*I had drafted this earlier this summer but never got around to finishing and posting this. Am doing so now*
I just finished reviewing for a conference and in looking over my reviews was reminded of the following comment by a senior colleague to me at ICML this year. He has been program chair for several conferences and said that he thought that RL reviewers were the hardest on their own community that he had ever seen. I thought back to my turns as senior PC or area chair at ML conferences and realized that I had felt the same way in those cases.
So, assuming you agree with the supposition, why is it the case? In looking back at years of reviewing, I think the reasons are:
1. There is a large subset of the RL community that is at best skeptical of papers that don't do "real applications". Certainly there is good reason to be hard on shoddy empirical work or claims. Nevertheless this subset goes too far perhaps?
2. Assuming that a reviewer is willing to accept simulated domains, in the absence of widely accepted benchmarks there is no agreement to a standard suite of problems and so different reviewers set their own standards of acceptable empirical test sets. Many reviewers reject "gridworld"-types of tasks for example.
3. There is also a healthy skepticism of theoretical results in a section of the RL community. And indeed, some theory while quite possibly true has little significance. But again, perhaps these papers are treated too harshly?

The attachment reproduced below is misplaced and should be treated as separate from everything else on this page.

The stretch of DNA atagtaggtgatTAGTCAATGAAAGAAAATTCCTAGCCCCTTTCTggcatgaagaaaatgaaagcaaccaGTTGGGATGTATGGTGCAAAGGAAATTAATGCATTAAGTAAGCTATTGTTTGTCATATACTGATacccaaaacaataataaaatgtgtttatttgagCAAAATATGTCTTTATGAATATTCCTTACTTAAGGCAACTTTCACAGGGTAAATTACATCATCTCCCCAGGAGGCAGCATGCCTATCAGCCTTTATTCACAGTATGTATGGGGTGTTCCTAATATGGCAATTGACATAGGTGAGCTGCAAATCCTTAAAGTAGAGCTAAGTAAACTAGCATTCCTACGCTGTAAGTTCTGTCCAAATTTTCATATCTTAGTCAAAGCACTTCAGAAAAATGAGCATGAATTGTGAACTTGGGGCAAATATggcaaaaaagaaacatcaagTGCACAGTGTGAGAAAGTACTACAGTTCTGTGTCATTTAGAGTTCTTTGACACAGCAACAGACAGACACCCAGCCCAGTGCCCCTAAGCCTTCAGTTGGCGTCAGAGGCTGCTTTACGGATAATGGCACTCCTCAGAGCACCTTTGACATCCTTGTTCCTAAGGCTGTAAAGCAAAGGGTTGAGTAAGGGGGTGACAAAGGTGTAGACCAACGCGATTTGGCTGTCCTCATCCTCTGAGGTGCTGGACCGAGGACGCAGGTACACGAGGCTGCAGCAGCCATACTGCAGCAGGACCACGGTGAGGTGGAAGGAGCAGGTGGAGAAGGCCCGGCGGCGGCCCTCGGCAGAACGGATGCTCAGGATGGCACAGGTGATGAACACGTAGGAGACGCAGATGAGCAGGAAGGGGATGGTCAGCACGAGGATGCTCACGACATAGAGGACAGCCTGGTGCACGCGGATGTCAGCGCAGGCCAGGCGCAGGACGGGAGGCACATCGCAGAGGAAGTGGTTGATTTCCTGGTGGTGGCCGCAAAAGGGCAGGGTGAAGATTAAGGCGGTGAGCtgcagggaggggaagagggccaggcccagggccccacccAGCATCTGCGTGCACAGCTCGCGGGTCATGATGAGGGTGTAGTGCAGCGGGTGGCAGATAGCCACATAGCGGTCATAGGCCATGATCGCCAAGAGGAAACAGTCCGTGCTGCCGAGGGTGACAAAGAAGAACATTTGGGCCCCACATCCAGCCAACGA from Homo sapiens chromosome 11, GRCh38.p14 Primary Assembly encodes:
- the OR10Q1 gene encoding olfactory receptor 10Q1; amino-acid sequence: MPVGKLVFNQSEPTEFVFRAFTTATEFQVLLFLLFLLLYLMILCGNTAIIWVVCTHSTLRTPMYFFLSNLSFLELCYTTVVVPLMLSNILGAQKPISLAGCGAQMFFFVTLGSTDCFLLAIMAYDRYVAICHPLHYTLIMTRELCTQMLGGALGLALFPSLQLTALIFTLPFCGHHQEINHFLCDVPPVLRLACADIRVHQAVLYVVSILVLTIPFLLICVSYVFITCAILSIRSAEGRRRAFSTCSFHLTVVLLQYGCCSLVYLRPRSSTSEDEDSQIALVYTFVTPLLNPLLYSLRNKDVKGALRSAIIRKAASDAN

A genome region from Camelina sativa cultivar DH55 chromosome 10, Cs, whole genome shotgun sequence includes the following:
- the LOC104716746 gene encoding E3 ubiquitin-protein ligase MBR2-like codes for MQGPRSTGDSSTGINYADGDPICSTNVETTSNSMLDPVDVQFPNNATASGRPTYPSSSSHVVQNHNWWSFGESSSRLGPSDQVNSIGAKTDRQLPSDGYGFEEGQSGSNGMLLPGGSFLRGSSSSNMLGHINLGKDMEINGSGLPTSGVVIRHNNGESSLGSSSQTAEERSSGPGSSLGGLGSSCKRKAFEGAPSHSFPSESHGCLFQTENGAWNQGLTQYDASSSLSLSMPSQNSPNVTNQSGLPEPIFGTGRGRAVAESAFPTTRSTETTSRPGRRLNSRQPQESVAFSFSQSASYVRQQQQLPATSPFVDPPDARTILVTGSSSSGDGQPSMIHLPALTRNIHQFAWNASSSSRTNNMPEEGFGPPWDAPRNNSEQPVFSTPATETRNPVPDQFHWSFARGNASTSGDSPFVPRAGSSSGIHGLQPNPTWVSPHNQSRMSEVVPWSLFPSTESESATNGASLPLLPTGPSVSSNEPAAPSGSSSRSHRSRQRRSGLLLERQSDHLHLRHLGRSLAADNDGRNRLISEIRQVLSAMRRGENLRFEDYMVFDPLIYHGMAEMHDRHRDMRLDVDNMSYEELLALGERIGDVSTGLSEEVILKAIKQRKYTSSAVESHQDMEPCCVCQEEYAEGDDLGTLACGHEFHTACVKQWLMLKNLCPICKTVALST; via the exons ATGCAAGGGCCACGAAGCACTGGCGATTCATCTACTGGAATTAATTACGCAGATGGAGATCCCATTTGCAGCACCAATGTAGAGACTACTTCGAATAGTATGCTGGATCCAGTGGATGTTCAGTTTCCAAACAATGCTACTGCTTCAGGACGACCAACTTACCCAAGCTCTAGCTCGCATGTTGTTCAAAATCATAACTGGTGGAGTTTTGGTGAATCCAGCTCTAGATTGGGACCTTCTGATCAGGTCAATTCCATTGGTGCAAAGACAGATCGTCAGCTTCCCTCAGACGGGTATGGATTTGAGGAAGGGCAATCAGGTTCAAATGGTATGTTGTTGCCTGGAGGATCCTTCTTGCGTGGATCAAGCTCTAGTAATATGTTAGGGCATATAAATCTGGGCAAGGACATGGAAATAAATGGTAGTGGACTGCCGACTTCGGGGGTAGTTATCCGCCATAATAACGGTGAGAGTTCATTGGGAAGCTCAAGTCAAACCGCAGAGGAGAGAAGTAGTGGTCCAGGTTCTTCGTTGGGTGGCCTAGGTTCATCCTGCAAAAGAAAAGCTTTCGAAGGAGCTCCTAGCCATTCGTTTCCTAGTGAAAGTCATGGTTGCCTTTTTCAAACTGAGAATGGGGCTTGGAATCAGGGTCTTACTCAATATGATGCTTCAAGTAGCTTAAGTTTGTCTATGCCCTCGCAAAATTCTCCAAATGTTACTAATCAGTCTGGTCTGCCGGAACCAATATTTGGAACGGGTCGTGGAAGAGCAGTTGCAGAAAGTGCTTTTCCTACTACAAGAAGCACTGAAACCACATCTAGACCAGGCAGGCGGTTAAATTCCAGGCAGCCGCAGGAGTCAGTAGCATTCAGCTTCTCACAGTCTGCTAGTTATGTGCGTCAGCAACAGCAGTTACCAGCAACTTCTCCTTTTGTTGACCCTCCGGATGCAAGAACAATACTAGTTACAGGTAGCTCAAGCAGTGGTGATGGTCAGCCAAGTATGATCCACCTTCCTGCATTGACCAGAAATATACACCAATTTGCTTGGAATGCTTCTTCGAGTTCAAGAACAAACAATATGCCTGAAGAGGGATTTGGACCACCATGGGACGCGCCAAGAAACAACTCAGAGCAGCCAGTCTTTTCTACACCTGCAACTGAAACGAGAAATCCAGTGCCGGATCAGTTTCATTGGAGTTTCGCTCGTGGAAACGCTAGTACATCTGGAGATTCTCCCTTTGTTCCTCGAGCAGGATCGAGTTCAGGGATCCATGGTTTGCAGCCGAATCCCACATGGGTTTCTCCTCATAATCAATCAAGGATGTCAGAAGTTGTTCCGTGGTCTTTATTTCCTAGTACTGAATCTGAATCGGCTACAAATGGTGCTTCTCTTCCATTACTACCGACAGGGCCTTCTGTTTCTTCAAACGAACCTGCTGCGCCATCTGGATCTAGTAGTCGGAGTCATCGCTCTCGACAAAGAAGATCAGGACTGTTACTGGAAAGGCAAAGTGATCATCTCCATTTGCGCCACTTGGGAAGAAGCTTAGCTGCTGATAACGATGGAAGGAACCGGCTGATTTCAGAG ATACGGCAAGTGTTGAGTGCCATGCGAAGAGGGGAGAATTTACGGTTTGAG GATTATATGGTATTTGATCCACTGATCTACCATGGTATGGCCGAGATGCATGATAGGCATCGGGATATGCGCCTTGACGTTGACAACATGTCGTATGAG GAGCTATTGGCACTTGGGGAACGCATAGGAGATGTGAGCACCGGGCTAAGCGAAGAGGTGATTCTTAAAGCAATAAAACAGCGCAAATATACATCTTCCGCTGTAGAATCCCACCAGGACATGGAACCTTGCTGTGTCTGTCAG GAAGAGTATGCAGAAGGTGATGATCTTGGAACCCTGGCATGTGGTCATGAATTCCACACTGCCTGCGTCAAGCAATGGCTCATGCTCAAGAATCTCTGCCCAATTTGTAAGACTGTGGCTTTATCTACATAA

4. Perhaps the most important reason however is that a significant part of RL research is focused on issues other that strict performance. Arguably, the focus of machine learning on benchmarks and performance is misplaced for RL? This is to say that while some part of the RL community needs to focus on engineering and performance, others should be allowed and even encouraged to explore the more difficult to quantify AI issues.
Of course it is entirely possible that we are not producing enough good papers as a community and thus being harsh is the right thing. I don't believe this :)
(In a later post, I will make specific suggestions to address the issues above)